Best Gospel Songs by Decade - As Someone Who Has Never Listened to Gospel

Until I came to Spelman, I had never purposely listened to much gospel music. I was raised by a white mother and never once stepped foot into a Black church… much less any church for that matter. However, while I am uninitiated to the world of being woken up early in the morning on a weekend to the sounds of Black worship songs, I have taken some time to listen and have prepared a list of my favorites by decade.

1920s

This is one of the earliest recordings I could find. It was recorded by the Norfolk Jubilee Quartet in 1925. It shows the style of jubilee quartet at the time.

1930s

Thomas A. Dorsey is considered to be one of the fathers of gospel music. This song in particular was written in 1937, and was the favorite song of Martin Luther King Jr. It has been recorded many times, particularly by Marhalia Jackson. It is one of the most legendary gospel songs of all time and was inducted into the Christian Music Hall of Fame in 2007. Marhalia Jackson’s rendition was inducted into the Grammy Hall of Fame in 2012.

1940s

This is a recording of “Noah” by the Jubalaires. Compared to the earlier example of jubilee quartet, it is interesting to see how it evolved over 20 years. This specific example jumped out to me because of the description of a Biblical story in an interesting way. Also, the spoken text in time is like a precursor to rap.

1950s

This is one of Aretha Franklin’s earliest recordings, recorded when she was just 14 years old. What a voice at that age!

1960s

I love everything about this recording. The group of women, the powerful voices, and the pianist. Amazing. I love Black women.

1970s

I absolutely love the rhythm and style of this song. It uses the call-and-response form of traditional gospel songs, while infusing it with the music style that was popular in the 70s. It makes me want to get up and dance! It almost reminds me of some of Aretha Franklin’s secular stuff, namely her song “Say a Little Prayer”

1980s

I absolutely love that the music of this period is very upbeat and makes you want to dance. This song in particular puts a smile on my face, not necessarily because of the message, but because of the energy it has.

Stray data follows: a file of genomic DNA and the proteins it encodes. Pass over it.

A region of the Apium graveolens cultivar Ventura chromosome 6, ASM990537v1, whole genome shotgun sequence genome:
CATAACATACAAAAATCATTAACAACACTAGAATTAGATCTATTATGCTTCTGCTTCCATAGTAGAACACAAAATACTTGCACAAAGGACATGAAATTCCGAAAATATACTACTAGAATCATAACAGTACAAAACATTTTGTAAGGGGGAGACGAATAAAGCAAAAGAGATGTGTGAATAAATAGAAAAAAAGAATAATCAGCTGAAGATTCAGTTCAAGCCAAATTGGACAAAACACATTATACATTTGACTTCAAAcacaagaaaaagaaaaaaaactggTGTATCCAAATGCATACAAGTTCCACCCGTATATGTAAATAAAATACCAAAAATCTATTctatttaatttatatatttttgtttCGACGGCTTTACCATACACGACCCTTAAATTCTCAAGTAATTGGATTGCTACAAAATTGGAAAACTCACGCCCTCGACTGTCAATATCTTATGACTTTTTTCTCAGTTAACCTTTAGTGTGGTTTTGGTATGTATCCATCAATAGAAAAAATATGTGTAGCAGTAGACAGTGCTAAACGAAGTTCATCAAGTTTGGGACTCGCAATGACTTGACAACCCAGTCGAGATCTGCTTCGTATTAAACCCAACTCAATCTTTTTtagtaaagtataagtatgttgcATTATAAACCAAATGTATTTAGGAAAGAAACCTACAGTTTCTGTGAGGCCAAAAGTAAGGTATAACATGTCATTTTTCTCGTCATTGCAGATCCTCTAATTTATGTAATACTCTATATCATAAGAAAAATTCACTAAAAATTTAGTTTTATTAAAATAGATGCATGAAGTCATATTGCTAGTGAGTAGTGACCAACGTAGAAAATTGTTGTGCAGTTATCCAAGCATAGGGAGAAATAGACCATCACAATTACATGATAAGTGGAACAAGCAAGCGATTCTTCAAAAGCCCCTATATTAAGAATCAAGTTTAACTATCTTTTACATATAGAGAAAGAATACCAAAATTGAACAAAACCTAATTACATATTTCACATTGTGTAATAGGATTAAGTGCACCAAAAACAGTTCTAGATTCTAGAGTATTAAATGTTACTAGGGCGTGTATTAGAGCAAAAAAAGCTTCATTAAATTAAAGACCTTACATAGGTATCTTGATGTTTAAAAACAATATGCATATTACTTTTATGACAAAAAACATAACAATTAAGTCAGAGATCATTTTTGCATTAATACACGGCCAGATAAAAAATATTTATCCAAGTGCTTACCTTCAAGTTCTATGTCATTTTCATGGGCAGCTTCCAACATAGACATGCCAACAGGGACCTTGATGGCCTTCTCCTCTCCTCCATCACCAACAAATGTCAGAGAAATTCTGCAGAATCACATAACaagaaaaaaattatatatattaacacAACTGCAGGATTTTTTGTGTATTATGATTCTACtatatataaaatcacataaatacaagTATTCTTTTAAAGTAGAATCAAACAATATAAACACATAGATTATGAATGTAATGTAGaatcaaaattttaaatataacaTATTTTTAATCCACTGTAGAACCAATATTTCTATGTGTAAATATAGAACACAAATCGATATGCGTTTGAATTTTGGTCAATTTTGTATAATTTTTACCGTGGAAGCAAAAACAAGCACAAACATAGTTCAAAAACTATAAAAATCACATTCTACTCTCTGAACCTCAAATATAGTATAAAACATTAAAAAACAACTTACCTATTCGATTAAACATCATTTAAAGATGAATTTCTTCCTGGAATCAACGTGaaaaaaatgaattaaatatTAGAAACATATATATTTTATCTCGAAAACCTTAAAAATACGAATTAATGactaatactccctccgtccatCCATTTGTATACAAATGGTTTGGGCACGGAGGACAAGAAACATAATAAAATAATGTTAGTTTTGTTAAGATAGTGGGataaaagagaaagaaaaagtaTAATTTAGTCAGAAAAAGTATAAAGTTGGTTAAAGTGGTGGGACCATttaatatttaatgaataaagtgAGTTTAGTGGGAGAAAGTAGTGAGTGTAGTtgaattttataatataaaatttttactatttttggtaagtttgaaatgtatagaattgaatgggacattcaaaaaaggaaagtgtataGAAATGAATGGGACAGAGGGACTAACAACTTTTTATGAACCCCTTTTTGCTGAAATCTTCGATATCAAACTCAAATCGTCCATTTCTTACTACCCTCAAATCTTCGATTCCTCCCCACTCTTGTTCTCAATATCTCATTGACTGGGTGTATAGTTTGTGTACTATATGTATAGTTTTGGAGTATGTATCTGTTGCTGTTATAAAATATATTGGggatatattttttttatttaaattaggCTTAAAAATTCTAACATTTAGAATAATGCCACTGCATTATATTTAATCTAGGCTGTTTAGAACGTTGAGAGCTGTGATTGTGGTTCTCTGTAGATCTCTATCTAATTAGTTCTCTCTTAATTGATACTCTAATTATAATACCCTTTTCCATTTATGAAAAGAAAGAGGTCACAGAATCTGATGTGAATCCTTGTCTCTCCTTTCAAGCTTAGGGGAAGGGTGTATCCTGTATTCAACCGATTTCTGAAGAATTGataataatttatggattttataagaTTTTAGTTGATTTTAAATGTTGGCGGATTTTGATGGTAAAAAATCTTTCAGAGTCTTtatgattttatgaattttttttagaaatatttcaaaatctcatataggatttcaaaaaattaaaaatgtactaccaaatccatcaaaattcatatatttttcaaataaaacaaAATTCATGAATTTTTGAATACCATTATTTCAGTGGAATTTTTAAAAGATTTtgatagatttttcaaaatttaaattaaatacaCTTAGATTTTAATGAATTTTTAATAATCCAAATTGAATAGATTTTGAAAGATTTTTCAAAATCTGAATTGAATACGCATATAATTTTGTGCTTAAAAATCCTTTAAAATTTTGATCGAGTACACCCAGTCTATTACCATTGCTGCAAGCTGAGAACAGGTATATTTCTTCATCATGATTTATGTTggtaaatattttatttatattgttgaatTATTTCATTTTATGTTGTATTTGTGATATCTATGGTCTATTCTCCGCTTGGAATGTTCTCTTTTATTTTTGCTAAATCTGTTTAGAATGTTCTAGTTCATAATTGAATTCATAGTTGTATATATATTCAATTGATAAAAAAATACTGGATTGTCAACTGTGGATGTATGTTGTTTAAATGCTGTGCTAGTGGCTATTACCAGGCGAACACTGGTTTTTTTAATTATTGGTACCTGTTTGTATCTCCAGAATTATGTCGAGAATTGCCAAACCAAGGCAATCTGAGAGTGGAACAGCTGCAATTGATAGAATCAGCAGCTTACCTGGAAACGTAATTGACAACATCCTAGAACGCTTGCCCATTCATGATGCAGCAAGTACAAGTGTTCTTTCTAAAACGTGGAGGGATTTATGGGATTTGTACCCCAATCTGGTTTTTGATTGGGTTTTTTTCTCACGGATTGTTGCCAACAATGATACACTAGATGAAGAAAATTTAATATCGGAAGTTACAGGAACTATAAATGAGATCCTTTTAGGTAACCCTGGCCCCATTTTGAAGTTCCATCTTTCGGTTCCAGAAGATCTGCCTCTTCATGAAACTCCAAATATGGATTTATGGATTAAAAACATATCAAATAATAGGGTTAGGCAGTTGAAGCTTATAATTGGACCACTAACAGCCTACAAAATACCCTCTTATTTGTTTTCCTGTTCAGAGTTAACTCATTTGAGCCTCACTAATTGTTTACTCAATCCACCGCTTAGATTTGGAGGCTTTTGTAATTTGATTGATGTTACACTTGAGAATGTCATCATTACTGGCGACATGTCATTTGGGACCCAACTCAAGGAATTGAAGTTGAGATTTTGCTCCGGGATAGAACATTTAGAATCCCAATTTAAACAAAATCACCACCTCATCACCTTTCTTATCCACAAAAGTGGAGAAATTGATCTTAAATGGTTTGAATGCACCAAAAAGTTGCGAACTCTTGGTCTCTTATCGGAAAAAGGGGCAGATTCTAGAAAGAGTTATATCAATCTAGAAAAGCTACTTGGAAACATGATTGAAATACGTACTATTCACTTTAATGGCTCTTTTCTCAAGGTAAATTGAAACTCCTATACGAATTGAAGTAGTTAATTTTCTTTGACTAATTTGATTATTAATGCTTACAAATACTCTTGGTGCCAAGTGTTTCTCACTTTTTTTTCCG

1990s

Technically, this song was released in the year 2000, but when you start counting, you don’t start from zero, do you? This is definitely where gospel has more of an R&B sound. I first heard this song in the car of my friend Crystal, who doesn’t listen to “worldly music” due to her devout Seventh Day Adventist beliefs. I’ve actually listened to this song several times since that day. Let’s just forget the politics of the singers…

2000s

In my Spanish class my sophomore year of high school, I sat next to a senior football player who, at random times, would start singing “NEVER WOULD HAVE MADE ITTTT!” Now the song gets stuck in my head and I find myself singing it too!

 

This song has strangely remixable properties, and I’ll never forget my time at an AUC pageant where the DJ played a remix. My entire friend group’s jaws dropped.

2010s

Back in 2015, my (white) grandma forced me to go to this Christian youth group while I was visiting her in rural Michigan. I was the only Black person in the town, but I remember them singing this song at the youth group. The power you need as a Black artist to break into the white rural Midwestern youth group crowd? Amazing.

Alternatively...

Everybody knows about Beyonce, Kelly Rowland, but less about Michelle Williams. She’s now a gospel singer. And honestly, if Jesus say yes,  nobody can say no. If Jesus says yes to me eating an extra donut, nobody can say no. Period Michelle.

 

This song was shown to me in English class by a classmate who passed away about 2 weeks after showing it to me. I haven’t listened to it since, but it is a nice reminder of his energy and his enthusiasm about Destiny’s Child.

2020s

The 2020s are just beginning, but I found this song on Spotify and really enjoy it. I think it’s about God’s love, but it does not advertise itself as being majorly religious.